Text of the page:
Fair Wear & Tear?

Posted by admin - July 27, 2011 - Uncategorized - No Comments

I spoke to some clients recently who’d lost their bond due to a small stain on the kitchen bench-top which the landlord had replaced at their expense. Now, some would say that circumstance would fall under fair wear and tear. They may have possibly saved their bond if they’d fought the claim at VCAT.

Legally a landlord should not end up, either financially or materially in a better position than he was in at the commencement of the tenancy or than he/she would have been at the end of the tenancy having allowed for fair wear and tear.

It follows therefore (and is an established legal tenet) that a landlord is not entitled to charge his/her tenants the full cost for having any part of his property, or any fixture or fitting “put back to the condition it was at the start of the tenancy.”  This would constitute betterment.

Therefore, appropriate remedies available to the landlord might range from:

  • Replacement of the damaged item where it is either severely and extensively damaged beyond economic repair or, its condition makes it unusable
  • Repair or cleaning
  • Compensation for diminution in inherent value of the item or the shortening of its useful normal lifespan

Legislation states that the tenant must leave the property in the same condition as it was at the commencement of the tenancy, taking into consideration fair wear and tear. It is a common expectation by landlords that the property is to be left in a perfect condition as it was at the commencement of the tenancy, without taking into consideration fair wear and tear.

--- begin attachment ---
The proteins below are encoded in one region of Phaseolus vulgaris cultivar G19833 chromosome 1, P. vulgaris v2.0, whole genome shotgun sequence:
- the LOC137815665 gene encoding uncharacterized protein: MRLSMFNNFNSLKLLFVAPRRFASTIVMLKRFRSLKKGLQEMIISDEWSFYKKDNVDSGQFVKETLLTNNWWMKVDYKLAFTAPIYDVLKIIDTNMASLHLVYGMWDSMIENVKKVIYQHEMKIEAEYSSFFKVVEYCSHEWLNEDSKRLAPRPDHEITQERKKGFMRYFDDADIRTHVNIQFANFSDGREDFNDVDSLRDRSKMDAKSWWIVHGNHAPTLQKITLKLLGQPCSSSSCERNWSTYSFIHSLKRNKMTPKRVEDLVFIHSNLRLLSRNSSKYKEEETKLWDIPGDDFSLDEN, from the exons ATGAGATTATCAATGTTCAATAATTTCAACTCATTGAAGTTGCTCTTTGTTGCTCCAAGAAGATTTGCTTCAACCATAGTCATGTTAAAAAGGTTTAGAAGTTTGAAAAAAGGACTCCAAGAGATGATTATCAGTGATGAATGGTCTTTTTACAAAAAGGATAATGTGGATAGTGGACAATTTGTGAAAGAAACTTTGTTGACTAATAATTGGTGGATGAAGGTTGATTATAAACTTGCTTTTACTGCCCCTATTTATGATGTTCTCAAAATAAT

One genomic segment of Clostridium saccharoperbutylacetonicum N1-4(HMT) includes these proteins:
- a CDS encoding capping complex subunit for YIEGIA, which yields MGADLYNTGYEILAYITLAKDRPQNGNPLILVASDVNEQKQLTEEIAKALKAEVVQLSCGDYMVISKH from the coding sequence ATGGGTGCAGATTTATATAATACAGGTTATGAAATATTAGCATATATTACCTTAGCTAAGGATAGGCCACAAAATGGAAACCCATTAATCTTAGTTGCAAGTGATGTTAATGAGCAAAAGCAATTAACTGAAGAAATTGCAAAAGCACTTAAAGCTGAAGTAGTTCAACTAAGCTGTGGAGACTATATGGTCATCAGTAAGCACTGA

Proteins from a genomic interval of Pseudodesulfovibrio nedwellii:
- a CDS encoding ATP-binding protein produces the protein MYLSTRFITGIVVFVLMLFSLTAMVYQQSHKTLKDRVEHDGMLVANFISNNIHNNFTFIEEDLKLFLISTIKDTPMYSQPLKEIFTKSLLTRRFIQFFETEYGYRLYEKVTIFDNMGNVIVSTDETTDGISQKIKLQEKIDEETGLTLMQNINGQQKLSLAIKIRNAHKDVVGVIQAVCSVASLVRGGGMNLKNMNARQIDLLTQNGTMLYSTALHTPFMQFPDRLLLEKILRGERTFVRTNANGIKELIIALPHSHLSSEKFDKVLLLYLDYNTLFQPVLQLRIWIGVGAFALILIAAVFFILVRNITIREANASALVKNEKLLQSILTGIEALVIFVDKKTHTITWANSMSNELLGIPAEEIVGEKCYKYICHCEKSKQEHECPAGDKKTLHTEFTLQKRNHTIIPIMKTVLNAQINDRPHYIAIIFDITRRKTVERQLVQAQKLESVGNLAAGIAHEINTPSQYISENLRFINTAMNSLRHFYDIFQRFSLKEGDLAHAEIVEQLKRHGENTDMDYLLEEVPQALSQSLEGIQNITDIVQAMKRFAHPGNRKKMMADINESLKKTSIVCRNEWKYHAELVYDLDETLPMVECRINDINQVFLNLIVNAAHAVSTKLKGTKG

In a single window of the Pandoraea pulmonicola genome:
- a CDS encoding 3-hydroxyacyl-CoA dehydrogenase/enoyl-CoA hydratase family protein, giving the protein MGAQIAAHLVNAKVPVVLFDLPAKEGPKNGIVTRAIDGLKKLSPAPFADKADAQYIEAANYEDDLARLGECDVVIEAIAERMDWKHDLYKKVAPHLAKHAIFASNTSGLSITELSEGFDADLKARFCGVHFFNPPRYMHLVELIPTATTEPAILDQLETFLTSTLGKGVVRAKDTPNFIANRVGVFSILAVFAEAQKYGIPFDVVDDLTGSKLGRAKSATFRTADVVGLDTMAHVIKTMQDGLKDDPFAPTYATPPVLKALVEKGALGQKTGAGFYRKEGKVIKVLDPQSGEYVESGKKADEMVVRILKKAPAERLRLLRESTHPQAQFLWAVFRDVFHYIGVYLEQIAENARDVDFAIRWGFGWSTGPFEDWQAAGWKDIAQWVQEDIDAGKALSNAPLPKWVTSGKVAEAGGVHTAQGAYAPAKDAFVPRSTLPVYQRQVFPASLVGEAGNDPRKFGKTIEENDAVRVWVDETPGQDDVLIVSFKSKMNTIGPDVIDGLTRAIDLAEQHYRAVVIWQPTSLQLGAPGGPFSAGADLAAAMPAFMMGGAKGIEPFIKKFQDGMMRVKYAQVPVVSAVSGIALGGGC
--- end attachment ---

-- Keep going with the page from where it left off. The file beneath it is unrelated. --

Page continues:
A generalised definition of fair wear and tear is: something that happens during normal use or changes that happen with aging. So where do we draw the line? This has been one of the ongoing challenges for many years with both tenants and landlords.

Generally though, property managers and landlords have standards above the norm and the small claims tribunal majority of the time rule against them and accept it as fair wear and tear. This puts tenants at ease as landlords will do their best to keep the bond money to replace things at the tenants expense.

When determining fair wear and tear the following should be taken into consideration:

  • The number of tenants that resided in the property;
  • The term of the tenancy; and
  • The age of the fixtures & fittings

For example:

There is going to be a greater allowance for “fair wear and tear” if you have a property with a family of four children,  who resided in the property for five years and no improvements/replacements were carried out with carpets, curtains & painting of walls etc – compared to a single couple who resided in the property for 6 months where the carpet, curtains and walls were painted in the last 12 months.

Areas that may be considered fair wear and tear:

  • Holes in fly screens
  • Marks on carpets
  • Marks on walls
  • Marks on curtains
  • Insects in light fittings
  • Dusty window tracks
  • Tears in lino or cracks in tiles

Once again, the above areas will depend on the circumstances of the tenancy. Hopefully this will give you more understanding to the grey area we call ‘fair wear & tear’. For more info regarding end of lease cleaning, contact us on (03) 9092 0636 or click here.

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